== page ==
Lyme Disease from EMU 2017 with Leeor Sommer
Lyme is spreading around North America and Europe and should now be considered endemic in many areas. The incidence is rising and might be much higher than is reported. Early diagnosis is key to preventing disseminated Lyme disease and treatment of acute Lyme disease is very effective.
Distribution of Lyme Disease U.S.
The Lyme Bug
Black legged Ixodes tick (care of Wikipidedia)
Borelia burgdoferi is spread via the black legged Ixodes tick.
Ixodes in its nymph form can also spread disease and at 1mm in size, can go undetected much more easily.
The Lyme Disease Presentation
Lyme disease has several presentations which can grossly be divided between acute Lyme disease and disseminated Lyme disease.
Acute Lyme Disease Presentation
About 3/4 of patients with acute lyme disease present with rash, fever, flu-like illness in the spring or summer months. Think of acute Lyme disease when a patient presents with a flu-like illness in these seasons.
The Rash of acute Lyme disease is most often the classic Erythema Migrans bull’s eye type, but can also be an erythematous patch with a central scab or simply one or more erythematous patches with blurred margins.
Erythema Migrans “Bull’s eye” rash of acute lyme disease
Erythmatous patch with central scab consistent with acute lyme disease
Disseminated Lyme Disease Presentation
A much more serious and refractory illness
Think of disseminated Lyme in the setting of:
- Bilateral 7th nerve palsy (this is almost pathognomonic)
- Aseptic meningitis in summer
- Heart block, including really long (>300ms) 1st degree HB (Lyme carditis)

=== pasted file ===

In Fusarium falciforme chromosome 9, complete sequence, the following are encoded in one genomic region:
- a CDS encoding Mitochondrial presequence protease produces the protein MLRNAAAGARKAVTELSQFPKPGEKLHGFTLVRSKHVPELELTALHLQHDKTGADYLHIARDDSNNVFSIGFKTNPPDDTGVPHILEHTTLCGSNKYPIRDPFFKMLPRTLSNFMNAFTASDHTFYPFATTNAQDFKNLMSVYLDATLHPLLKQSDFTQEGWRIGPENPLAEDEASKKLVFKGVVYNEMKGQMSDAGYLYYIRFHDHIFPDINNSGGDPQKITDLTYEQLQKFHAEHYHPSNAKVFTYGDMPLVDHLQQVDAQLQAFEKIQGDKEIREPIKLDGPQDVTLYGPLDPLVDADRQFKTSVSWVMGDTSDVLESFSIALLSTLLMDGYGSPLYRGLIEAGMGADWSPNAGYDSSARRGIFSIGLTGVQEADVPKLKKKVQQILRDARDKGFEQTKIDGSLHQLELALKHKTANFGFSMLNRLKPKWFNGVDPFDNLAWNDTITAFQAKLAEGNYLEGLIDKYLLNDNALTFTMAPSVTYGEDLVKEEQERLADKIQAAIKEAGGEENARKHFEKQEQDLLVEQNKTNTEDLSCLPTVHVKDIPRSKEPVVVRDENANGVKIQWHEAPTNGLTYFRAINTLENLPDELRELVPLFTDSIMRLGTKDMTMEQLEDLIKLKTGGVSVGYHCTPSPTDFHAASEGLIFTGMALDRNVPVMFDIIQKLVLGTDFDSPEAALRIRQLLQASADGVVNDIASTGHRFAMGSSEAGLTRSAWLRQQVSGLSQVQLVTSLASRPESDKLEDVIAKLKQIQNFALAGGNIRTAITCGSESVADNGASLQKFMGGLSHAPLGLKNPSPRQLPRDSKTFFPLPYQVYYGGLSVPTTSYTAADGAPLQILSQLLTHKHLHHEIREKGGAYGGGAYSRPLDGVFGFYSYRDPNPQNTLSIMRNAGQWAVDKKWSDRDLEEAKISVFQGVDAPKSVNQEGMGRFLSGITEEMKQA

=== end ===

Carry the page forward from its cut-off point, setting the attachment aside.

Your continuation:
- Acute mono-arthritis with large effusions of large joints.
Clinical Pearl: If a patient suspected of Lyme disease has a 1st degree heart block on ECG, consider admission as many of these patient will go on to develop 3rd degree heart block.
Lyme Disease Diagnosis
Remember that testing for Borelia early in the acute disease state will be negative. Borelia is a slow growing bacterium and does not trigger the IgM/IgG response the assay requires until much later. To prevent disseminated Lyme, treat on spec and assure follow-up testing in 2 weeks.
CDC suggested testing algorithm for suspected Lyme Disease
In the case of disseminated Lyme, tests should be positive.
There is no test of cure. Once positive, patients are often positive for life. This is particularly challenging when dealing with post-treatment Lyme syndrome which can leave patients feeling sick for months to years after infection clearance.
Treatment of Lyme Disease
Doxycycline is first line (10 days up to 3 weeks).
Amoxicillin or cefuroxime in patients 8 years or younger.
If allergic, macrolides (more frequent treatment failures).
Amoxicillin-clavulanic acid if the differential between cellulitis and erythema migrans is unclear (treats both).